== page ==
“No, I’ll stay,” muttered he. “An offence has been committed on Indian soil. I’ve got my man.”
Just then the locomotive gave a sharp screech, and the train passed out into the darkness of the night.
THE TRAIN HAD STARTED PUNCTUALLY. AMONG THE PASSENGERS were a number of officers, Government officials, and opium and indigo merchants, whose business called them to the eastern coast. Passepartout rode in the same carriage with his master, and a third passenger occupied a seat opposite to them. This was Sir Francis Cromarty, one of Mr. Fogg’s whist partners on the “Mongolia,” now on his way to join his corps at Benares. Sir Francis was a tall, fair man of fifty, who had greatly distinguished himself in the last Sepoy revolt. He made India his home, only paying brief visits to England at rare intervals; and was almost as familiar as a native with the customs, history, and character of India and its people. But Phileas Fogg, who was not travelling, but only describing a circumference, took no pains to inquire into these subjects; he was a solid body, traversing an orbit around the terrestrial globe, according to the laws of rational mechanics. He was at this moment calculating in his mind the number of hours spent since his departure from London, and, had it been in his nature to make a useless demonstration, would have rubbed his hands for satisfaction. Sir Francis Cromarty had observed the oddity of his travelling companion—although the only opportunity he had for studying him had been while he was dealing the cards, and between two rubbers—and
questioned himself whether a human heart really beat beneath this cold exterior, and whether Phileas Fogg had any sense of the beauties of nature. The brigadier-general was free to mentally confess, that, of all the eccentric persons he had ever met, none was comparable to this product of the exact sciences.
Phileas Fogg had not concealed from Sir Francis his design of going round the world, nor the circumstances under which he set out; and the general only saw in the wager a useless eccentricity, and a lack of sound commonsense. In the way this strange gentleman was going on, he would leave the world without having done any good to himself or anybody else.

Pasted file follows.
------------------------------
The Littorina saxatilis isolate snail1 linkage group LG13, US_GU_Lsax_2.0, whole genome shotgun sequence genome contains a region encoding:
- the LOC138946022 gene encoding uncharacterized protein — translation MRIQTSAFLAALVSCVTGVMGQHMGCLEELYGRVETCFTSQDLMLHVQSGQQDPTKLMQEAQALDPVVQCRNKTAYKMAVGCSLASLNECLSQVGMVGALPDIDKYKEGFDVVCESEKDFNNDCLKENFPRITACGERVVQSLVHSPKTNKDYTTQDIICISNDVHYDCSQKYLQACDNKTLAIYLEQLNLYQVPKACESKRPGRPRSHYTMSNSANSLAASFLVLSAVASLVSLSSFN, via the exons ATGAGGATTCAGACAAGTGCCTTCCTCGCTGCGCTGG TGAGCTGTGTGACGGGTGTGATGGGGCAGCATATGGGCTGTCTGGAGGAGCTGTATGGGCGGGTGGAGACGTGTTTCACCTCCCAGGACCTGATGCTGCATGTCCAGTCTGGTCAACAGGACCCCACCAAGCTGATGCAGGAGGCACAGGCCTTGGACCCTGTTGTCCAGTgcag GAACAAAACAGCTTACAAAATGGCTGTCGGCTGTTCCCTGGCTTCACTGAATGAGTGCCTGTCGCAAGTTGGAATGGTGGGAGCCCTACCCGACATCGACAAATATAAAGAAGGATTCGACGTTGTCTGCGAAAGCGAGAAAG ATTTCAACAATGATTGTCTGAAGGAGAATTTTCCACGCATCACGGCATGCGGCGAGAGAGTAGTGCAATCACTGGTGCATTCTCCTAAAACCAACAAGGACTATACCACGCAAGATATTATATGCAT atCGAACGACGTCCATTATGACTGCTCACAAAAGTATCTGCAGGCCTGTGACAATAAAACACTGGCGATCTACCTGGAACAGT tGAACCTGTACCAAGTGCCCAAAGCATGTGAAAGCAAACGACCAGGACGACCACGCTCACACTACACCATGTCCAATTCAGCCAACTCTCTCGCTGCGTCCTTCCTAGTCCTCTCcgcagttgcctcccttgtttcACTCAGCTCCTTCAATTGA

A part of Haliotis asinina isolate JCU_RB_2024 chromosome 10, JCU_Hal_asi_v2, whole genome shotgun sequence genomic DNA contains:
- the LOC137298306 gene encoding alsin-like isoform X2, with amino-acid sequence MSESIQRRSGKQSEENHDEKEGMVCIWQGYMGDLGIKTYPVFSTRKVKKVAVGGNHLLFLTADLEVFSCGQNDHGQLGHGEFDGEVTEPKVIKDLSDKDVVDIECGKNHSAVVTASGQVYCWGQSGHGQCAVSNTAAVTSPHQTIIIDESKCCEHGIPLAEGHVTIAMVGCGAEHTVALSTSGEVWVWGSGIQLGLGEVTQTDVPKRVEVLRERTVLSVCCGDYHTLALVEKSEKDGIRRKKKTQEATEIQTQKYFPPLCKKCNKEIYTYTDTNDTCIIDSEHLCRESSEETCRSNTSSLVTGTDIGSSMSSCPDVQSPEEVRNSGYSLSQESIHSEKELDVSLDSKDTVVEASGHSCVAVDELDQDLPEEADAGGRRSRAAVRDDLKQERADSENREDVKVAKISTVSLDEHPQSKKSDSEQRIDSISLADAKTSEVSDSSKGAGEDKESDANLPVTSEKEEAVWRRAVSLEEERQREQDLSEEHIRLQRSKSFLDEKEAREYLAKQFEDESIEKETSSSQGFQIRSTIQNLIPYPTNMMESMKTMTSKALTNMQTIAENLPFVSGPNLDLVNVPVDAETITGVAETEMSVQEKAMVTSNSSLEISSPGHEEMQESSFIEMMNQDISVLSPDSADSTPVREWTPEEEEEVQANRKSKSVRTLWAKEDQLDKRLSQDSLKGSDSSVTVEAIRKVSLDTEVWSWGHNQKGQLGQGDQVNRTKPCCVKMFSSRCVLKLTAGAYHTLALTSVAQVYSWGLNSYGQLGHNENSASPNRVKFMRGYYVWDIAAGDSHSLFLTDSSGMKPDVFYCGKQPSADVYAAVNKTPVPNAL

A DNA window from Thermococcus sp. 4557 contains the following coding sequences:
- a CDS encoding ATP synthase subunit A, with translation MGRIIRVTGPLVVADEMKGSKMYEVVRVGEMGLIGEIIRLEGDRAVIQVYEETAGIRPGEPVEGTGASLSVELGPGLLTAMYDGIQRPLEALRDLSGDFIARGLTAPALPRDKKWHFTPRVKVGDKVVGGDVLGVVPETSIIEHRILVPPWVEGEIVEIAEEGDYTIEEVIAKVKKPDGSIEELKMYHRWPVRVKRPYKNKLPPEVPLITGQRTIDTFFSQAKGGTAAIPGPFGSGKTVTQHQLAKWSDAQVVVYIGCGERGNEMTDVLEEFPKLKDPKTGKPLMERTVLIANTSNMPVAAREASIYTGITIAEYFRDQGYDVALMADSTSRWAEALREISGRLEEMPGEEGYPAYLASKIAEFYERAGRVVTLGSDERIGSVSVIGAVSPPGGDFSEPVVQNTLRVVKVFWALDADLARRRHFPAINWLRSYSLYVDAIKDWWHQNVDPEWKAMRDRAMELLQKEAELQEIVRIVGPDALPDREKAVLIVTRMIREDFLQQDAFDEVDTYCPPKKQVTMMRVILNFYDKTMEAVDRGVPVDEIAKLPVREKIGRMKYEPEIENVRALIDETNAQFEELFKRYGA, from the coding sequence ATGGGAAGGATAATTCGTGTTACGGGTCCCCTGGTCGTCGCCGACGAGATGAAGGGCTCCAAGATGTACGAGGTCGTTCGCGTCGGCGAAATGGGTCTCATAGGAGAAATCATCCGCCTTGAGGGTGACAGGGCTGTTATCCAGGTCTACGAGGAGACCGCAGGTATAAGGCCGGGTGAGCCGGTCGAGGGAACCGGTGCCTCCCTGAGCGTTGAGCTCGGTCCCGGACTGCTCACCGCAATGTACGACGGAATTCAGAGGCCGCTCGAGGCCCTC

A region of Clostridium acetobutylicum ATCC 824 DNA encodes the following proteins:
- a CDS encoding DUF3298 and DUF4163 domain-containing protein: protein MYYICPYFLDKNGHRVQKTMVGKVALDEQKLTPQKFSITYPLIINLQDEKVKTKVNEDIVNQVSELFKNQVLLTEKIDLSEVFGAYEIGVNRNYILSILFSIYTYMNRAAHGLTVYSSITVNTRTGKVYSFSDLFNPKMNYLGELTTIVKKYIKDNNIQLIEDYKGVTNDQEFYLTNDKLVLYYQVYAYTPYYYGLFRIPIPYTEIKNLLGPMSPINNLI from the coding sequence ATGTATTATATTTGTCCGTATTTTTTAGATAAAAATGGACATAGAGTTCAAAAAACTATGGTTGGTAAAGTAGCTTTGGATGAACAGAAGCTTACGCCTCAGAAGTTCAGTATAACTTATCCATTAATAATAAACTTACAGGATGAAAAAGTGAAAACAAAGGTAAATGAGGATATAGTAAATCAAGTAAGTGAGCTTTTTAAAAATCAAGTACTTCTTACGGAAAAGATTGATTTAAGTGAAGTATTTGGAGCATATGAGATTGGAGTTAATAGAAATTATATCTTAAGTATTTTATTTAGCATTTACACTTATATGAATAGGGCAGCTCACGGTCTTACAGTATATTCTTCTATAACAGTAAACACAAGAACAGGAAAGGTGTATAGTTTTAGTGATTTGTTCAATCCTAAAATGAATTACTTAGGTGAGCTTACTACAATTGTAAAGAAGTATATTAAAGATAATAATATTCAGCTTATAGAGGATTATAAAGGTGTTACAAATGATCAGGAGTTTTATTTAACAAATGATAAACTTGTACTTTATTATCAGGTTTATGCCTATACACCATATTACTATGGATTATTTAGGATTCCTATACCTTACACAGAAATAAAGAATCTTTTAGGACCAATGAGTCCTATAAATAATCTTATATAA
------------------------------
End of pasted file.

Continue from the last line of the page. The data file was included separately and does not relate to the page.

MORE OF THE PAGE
An hour after leaving Bombay the train had passed the viaducts and the island of Salcette, and had got into the open country. At Callyan they reached the junction of the branch line which descends towards south-eastern India by Kandallah and Pounah; and, passing Pauwell, they entered the defiles of the mountains, with their basalt bases, and their summits crowned with thick and verdant forests. Phileas Fogg and Sir Francis Cromarty exchanged a few words from time to time, and now Sir Francis, reviving the conversation, observed, “Some years ago, Mr. Fogg, you would have met with a delay at this point, which would probably have lost you your wager.”
“How so, Sir Francis?”
“Because the railway stopped at the base of these mountains, which the passengers were obliged to cross in palanquins or on ponies to Kandallah, on the other side.”
“Such a delay would not have deranged my plans in the least,” said Mr. Fogg. “I have constantly foreseen the likelihood of certain obstacles.”
“But, Mr. Fogg,” pursued Sir Francis, “you run the risk of having some difficulty about this worthy fellow’s adventure at the pagoda.” Passepartout, his feet comfortably wrapped in his travelling-blanket, was sound asleep,
and did not dream that anybody was talking about him. “The Government is very severe upon that kind of offence. It takes particular care that the religious customs of the Indians should be respected, and if your servant were caught—”
“Very well, Sir Francis,” replied Mr. Fogg; “if he had been caught he would have been condemned and punished, and then would have quietly returned to Europe. I don’t see how this affair could have delayed his master.”
The conversation fell again. During the night the train left the mountains behind, and passed Nassik, and the next day proceeded over the flat, well-cultivated country of the Khandeish, with its straggling villages, above which rose the minarets of the pagodas. This fertile territory is watered by numerous small rivers and limpid streams, mostly tributaries of the Godavery.